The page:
One of the core features of SVS is the ability to eliminate conflicts between different software in different Virtual Software Packages (VSPs). One of the more common cases where customers want to leverage this ability is with Java. It's common for an organization to want/need to deploy apps side-by-side that have dependencies on different versions of JVM, NetBeans, etc. With SVS, you can do it. Here's how.
Editors' note: The content in this article is closely related to the content in Launching Two Versions of an App When Both Are Installed to the Same Location. Reading the perspective of two different authors should be helpful in understanding the "perspective" issue discussed below.
SVS will capture and virtualize Java according to SVS's rules. If you do not understand these rules you may think that Java is not being virtualized properly. In this article, we will discuss SVS's rules and behavior. Hopefully you will get the information you need to virtualize Java properly.Gaining the Proper Perspective
The most important concept when trying to run multiple versions of Java at the same time is perspective. SVS uses perspective in order to build a view of the file system and registry. If there is a conflict in the file system or registry, the perspective of the process will determine which version of the file or registry value the application will see.
Applications can run from two different perspectives.
- The first perspective is from the perspective of base. All applications not installed into a layer will run from the perspective of the base by default.
- The second perspective is from a specific layer all applications in layers will run from this perspective by default.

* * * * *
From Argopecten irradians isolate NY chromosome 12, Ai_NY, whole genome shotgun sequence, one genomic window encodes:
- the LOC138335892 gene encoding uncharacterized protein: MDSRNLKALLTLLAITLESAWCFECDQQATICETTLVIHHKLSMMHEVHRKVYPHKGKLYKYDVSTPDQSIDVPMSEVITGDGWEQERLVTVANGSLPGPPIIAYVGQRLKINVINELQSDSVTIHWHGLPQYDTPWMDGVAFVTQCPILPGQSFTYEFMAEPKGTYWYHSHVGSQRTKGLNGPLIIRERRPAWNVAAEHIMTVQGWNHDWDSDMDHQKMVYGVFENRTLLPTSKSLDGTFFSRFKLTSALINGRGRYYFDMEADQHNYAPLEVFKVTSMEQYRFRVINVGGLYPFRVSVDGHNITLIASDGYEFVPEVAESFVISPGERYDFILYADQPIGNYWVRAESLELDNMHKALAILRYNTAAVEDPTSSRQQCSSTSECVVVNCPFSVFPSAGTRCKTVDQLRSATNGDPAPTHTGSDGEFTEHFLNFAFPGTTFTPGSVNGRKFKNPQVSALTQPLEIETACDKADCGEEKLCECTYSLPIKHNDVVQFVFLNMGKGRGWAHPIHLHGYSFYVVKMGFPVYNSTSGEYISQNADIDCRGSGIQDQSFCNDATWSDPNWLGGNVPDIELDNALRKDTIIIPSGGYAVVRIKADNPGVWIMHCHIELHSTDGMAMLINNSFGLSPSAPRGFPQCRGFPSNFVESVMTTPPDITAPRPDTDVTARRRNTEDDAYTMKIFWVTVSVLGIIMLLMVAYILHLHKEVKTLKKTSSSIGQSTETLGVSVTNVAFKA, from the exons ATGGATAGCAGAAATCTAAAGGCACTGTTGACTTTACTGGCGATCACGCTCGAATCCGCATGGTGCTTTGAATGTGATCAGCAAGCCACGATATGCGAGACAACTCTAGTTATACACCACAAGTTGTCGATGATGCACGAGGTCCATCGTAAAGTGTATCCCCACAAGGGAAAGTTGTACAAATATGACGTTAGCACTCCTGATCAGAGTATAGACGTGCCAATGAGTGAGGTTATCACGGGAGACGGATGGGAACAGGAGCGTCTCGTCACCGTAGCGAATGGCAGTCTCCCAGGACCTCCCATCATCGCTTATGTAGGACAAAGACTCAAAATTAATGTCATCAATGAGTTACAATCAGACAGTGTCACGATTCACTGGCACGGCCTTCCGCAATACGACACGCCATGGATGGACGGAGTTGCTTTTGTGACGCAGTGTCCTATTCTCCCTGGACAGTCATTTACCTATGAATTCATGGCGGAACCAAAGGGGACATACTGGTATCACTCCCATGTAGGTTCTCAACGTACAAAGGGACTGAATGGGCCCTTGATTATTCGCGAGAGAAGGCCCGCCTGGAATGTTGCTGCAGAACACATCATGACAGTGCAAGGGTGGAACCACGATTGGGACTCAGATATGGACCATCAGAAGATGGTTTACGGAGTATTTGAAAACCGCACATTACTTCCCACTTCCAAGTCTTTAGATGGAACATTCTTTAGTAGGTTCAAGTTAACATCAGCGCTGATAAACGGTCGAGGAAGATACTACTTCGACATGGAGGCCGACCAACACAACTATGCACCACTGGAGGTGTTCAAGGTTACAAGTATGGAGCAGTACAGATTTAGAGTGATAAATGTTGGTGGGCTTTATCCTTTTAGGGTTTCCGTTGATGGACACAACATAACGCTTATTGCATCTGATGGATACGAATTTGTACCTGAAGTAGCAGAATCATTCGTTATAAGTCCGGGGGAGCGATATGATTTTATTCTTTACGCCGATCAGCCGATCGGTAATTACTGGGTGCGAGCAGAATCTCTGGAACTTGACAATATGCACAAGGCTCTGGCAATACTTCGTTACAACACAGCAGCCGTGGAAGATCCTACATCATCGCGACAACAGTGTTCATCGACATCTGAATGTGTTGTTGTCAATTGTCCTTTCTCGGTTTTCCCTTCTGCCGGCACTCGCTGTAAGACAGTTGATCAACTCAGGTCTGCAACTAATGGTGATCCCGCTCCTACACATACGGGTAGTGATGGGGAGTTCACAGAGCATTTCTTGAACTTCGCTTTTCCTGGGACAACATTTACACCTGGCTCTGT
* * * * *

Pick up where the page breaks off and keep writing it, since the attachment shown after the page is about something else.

Let us assume that we have two layers, Layer1 and Layer2, with a conflict. If an application running from the perspective of Layer1 requests the resource with the conflict it will see the version in Layer1. If an application running from the perspective of Layer2 requests the resource with the conflict it will see the version in Layer2. If an application running from the perspective of the base requests the resource with the conflict the outcome is not deterministic unless you modify the priority of one of the layers.
SVS will capture Java into a layer. Java applications will work. If you only have one version of Java on your computer at a time you will most likely get the results you expect. If you have multiple versions of Java on your computer at the same time you will need to be diligent in making sure your applications get the correct version of Java. I will attempt to help you ensure that this will happen. The tool we will use to accomplish our goals is SVSCMD.exe. SVSCMD is a command line tool that is used to manage SVS and is installed with SVS.
The commands we will be using are:
|EXEC:||Executes an application from the perspective of a specific layer|
|IGNORE:||Tells SVS not to virtualize the view of a specific application.|
|PRIORITY:||This is used to manage conflicts|
There are two main ways to run Java applications. The first one is to run them from within a browser. The second is to start Java.exe and run the applications in a specific instance of a JVM. We will start by getting applications running inside a web browser to work properly.
Inside a Web Browser
When you run a Java application inside a web browser the JVM will run from inside the same process as the web browser so when the JVM is running it will run with the same perspective as the web browser. The default behavior is for explorer to run from the perspective of the base. The information explorer uses to look up the Java plug-in is stored In HKEY_CLASSES_ROOT(HKCR). The HKCR key is virtualized different than the rest of the system. In the case of HKCR the information in a layer will always take priority over the information in the base. To test which version of Java your JVM is seeing you may visit the following test page.
This page has a Java application that will display some information about your environment and which version of Java you are running.